Essential nutrients for sports active child
Created by Puja Sharma Vasisht Updated on May 15, 2017
If your child is active in sports or is pursuing one seriously, he may need some additional nutrition support in his diet. Sports demand some extra care in your child’s diet. Here are some essentials nutrients that need to be amped up in his diet and some more that need to be avoided.
Essential Nutrients to Include
When your child is active in sports, fluid/liquid is very important for him. This is because children tend to lose fluids faster than adults while exercising in the heat. So it needs to be replenished frequently in children who are active in sports. Drinking before, during, and after exercising (or an event) is the best way to stay hydrated. (though during the physical activity, for eg: running etc., it Is advisable to have small sips of water frequently rather than gulping large amounts at one go). Water is the best choice. Fruit juice mixed with water is another refreshing drink.
Studies show that lightly sweetened, flavored, non-carbonated beverages like coconut water do a better job than water in preventing dehydration. Give children a squeeze bottle and have them drink 50-100 ml (the intake can be increased if a very high endurance sport has been taken up) every 20 minutes to keep hydrated. But nothing beats the goodness of water as it flushes toxins out of the body, cools body temperature and contains no calories.
In case, your child is fussy about drinking water, you could flavor it lightly with a squeeze of lemon juice or add some fresh herbs to it to just delicately lift up the flavor.
Carbohydrates are the main sources of energy for working muscles and the major fuel for the brain. Carbohydrates stores (glycogen) in the body are limited so children must replenish carbohydrate stores every day. Good sources are wholegrain pasta, chapatti, rice, breads, milk, yogurt, cereals, fruits and vegetables.
When your child is getting ready for his training or his match, ensure he has a full meal, that is rich in carbohydrates but not heavy on stomach. A wholegrain vegetable sandwich or a mix vegetable roll/ parantha with little or no fat (depending on the age of the child) are good choices.
Calcium is needed to build bones which are less likely to break under the stress and strain of heavy activity. Focus on the calcium intake of your child’s diet. You'll find calcium in dairy products, like milk, yogurt, and cheese. Other good sources include dark, green leafy vegetables and calcium-fortified products, like breakfast cereals.
Iron is where the energy resource of the body lies. So, it's important to include iron-rich foods in your active child’s diet, such as meat, dried beans, green leafy veggies and fortified cereals. Without enough iron, your child might get tired more easily, affecting his performance or stamina for training.
A high-fat diet is not healthy but neither is a zero-fat diet. Having some fat in the diet is important for health and is a key energy source for young athletes. Go for healthy fats from food sources such as nuts like almonds, walnuts, flaxseeds etc.
A big no
Skipping meals- Children active in sports should not be skipping meals, which can lead to low energy levels. Similarly, they should never be put on diet to reduce weight. They may take up a sport like football or gymnastics, to lose weight, if need be. It is suggested that children who are regularly playing active sports, should have small frequent meals rather than big heavy ones.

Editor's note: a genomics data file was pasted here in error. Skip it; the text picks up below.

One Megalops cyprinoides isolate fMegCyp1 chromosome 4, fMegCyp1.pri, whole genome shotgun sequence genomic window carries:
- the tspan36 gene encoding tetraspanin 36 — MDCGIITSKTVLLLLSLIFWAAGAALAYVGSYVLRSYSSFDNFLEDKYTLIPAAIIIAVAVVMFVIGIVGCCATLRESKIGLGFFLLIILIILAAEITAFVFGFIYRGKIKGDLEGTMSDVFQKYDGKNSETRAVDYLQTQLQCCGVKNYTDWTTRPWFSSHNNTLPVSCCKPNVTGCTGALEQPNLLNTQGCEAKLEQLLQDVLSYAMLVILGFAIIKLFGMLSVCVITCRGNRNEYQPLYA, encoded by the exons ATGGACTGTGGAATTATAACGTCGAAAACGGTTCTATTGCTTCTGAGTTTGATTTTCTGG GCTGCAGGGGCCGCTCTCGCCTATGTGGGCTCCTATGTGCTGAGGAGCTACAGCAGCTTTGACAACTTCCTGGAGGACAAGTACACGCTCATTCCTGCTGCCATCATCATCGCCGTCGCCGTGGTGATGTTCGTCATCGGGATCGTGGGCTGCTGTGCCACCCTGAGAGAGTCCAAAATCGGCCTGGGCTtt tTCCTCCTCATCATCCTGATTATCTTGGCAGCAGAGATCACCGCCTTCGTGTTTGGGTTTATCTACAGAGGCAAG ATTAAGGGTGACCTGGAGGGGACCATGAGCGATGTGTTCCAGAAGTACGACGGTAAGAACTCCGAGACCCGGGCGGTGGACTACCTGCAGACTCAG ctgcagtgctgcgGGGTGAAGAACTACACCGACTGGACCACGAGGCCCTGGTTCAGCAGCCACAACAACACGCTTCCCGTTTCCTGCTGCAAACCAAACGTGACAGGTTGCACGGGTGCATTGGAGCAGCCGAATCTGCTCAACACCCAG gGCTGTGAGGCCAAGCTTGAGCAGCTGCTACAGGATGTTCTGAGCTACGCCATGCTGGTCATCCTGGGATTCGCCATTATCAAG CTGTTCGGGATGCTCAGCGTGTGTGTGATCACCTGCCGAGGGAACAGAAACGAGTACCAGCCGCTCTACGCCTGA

Supplements especially proteins- may cause more harm than good. While protein plays a role in building muscle, fighting infection, and provides signals and controls for tissue growth and maintenance, a high-protein diet is not recommended for athletes and replacing carbohydrates with protein can actually impair athletic performance. Also, rather than going in for supplements, try that your child gets his protein requirement from food sources. Top food sources of protein are poultry, meat, fish, cheese, yogurt, milk and beans or legumes.
Note: Too much protein may cause damage to kidneys or liver. Children active in sports need proteins according to their age-related requirements like RDA. If the child’s diet alone cannot meet his protein requirement or a child is a poor eater only then you may consider milk supplements, meant specifically for children, and no protein supplements.
Carbonated/caffeinated beverages/Sports drinks- should also be avoided. Carbonated/caffeinated beverages act as diuretics and cause the kidneys to lose water than retain. This leads to dehydration instead of rehydration. Similarly, sports and energy drinks are not only loaded with sugar and empty calories but may also have some stimulants harmful for the children.
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| May 22, 2017
thank you so much for such detailed information. my son 7. 10yrs have started his summer camp today itself. and there he have taken cricket. I give him pediasure in daily basis. his weight is around 35. should I continue it or not. am confused. please help.
| Apr 26, 2017
such a useful info. thank for this
| Apr 14, 2017
my son is very much interested in sports and actively participate in all sports training . this information is really very helpful and I made my son to read this information for his diet awareness thank you very much.
| Apr 10, 2017
my son is also in sports so this will help me a lot thanks
| Apr 10, 2017
thank your Puja for this useful blog which I am sure would help me in taking better care of my 8 year old girl.
| Apr 09, 2017
my son goes for cricket class. these tips are very helpful. thanks
| Apr 09, 2017
Thnk u for this gr8 info...
| Feb 02, 2017
| Jan 06, 2017
a good one n essentially good information
| Jan 06, 2017
thanks for sharing